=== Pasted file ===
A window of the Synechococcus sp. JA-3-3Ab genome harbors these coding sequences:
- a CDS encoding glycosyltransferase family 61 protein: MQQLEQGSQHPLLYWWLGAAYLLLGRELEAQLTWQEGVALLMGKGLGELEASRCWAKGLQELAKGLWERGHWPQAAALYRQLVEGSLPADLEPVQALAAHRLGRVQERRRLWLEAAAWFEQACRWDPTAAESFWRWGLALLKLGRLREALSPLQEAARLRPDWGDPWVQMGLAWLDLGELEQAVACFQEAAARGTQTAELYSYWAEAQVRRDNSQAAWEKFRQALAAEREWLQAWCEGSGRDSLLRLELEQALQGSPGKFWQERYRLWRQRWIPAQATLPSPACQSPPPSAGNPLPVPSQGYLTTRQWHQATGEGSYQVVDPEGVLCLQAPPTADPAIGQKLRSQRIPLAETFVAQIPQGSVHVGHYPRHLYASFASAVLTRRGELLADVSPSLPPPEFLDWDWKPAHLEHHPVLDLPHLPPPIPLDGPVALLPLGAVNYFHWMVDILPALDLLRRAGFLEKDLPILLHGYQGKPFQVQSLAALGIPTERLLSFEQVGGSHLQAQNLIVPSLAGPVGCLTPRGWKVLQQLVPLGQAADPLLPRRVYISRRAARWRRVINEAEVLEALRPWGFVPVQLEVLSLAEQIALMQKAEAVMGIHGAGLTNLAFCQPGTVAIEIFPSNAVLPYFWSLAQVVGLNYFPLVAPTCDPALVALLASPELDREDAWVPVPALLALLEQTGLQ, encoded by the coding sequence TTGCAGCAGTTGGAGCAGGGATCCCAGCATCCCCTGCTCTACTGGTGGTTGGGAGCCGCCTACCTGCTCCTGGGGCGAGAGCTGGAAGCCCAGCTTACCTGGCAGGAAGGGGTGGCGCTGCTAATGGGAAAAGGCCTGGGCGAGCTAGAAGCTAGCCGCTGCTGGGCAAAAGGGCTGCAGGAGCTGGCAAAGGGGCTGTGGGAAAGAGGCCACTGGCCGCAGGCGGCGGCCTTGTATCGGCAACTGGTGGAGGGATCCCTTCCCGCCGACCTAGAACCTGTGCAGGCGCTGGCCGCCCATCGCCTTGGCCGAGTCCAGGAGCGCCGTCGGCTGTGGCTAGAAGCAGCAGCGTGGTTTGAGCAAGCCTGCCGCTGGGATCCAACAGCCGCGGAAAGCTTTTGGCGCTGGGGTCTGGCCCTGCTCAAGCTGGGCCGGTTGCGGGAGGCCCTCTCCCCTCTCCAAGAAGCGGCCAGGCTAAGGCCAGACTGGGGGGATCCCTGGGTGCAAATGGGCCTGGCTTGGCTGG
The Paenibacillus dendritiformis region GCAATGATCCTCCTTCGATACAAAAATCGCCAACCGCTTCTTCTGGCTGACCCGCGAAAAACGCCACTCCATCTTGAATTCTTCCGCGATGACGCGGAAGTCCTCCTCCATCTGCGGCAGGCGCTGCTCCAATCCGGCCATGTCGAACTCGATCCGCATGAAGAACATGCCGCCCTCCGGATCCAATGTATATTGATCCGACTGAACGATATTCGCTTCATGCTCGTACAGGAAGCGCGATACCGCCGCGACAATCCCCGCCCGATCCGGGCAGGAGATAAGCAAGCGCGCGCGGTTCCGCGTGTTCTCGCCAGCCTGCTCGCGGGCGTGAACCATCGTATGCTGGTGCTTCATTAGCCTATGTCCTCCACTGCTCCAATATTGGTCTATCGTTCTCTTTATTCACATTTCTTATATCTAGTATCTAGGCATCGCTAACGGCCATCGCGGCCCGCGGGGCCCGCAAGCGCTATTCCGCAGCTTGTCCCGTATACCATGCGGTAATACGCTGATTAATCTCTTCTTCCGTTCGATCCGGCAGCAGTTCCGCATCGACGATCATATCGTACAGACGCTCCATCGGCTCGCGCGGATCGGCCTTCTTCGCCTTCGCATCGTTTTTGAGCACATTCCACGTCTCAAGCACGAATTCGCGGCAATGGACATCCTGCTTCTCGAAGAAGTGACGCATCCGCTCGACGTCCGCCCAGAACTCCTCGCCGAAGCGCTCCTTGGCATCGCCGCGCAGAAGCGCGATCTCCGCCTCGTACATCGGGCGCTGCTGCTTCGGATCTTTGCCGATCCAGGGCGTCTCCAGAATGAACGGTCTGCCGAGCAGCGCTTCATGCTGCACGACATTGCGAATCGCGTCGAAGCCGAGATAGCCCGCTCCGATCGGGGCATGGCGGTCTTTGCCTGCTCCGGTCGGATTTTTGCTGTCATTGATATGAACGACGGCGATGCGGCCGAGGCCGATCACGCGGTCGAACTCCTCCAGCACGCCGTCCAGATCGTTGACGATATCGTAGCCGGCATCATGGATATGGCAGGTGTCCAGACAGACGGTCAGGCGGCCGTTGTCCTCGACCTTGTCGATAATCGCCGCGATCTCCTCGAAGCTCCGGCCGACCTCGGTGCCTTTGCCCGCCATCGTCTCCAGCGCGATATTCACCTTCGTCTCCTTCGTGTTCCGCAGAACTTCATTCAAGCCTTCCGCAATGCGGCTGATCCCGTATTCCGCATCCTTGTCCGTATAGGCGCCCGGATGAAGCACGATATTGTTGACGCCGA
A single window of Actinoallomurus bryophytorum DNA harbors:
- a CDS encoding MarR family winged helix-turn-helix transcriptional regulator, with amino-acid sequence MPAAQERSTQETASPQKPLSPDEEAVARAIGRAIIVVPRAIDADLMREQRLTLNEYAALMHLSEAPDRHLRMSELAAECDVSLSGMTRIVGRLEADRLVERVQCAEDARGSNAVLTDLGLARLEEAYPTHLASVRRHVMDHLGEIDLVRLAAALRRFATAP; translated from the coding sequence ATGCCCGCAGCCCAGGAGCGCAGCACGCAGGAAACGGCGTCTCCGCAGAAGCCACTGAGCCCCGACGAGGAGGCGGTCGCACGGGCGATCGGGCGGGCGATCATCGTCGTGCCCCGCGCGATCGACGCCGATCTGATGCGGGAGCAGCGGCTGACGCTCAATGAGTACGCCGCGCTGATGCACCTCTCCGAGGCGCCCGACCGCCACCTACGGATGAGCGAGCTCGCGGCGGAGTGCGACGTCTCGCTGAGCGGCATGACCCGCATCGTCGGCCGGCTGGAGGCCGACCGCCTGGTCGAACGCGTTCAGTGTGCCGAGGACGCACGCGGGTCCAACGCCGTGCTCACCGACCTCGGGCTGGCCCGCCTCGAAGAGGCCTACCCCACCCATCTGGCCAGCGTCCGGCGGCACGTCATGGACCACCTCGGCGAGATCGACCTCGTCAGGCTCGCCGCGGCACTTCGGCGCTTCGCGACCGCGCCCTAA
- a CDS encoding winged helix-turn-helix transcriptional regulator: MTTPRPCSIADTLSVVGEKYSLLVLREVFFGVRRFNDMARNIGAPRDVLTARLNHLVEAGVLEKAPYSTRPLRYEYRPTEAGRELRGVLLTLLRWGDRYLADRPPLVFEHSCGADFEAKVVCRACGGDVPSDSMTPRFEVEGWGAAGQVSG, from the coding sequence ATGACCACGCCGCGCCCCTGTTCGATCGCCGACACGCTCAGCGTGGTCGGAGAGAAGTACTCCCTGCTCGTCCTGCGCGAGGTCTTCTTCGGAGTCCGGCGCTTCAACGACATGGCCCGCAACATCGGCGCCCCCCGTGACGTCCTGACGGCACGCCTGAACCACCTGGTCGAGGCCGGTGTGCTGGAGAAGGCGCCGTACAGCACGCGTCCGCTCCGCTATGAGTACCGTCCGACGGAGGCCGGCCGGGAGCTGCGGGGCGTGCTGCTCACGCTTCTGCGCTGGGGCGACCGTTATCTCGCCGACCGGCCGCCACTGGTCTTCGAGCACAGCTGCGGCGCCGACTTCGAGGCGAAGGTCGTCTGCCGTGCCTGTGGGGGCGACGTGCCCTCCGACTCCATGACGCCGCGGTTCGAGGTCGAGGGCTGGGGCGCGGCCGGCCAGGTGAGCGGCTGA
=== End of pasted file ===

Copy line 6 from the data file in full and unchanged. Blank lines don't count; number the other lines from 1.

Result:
- a CDS encoding winged helix-turn-helix transcriptional regulator: MTTPRPCSIADTLSVVGEKYSLLVLREVFFGVRRFNDMARNIGAPRDVLTARLNHLVEAGVLEKAPYSTRPLRYEYRPTEAGRELRGVLLTLLRWGDRYLADRPPLVFEHSCGADFEAKVVCRACGGDVPSDSMTPRFEVEGWGAAGQVSG, from the coding sequence ATGACCACGCCGCGCCCCTGTTCGATCGCCGACACGCTCAGCGTGGTCGGAGAGAAGTACTCCCTGCTCGTCCTGCGCGAGGTCTTCTTCGGAGTCCGGCGCTTCAACGACATGGCCCGCAACATCGGCGCCCCCCGTGACGTCCTGACGGCACGCCTGAACCACCTGGTCGAGGCCGGTGTGCTGGAGAAGGCGCCGTACAGCACGCGTCCGCTCCGCTATGAGTACCGTCCGACGGAGGCCGGCCGGGAGCTGCGGGGCGTGCTGCTCACGCTTCTGCGCTGGGGCGACCGTTATCTCGCCGACCGGCCGCCACTGGTCTTCGAGCACAGCTGCGGCGCCGACTTCGAGGCGAAGGTCGTCTGCCGTGCCTGTGGGGGCGACGTGCCCTCCGACTCCATGACGCCGCGGTTCGAGGTCGAGGGCTGGGGCGCGGCCGGCCAGGTGAGCGGCTGA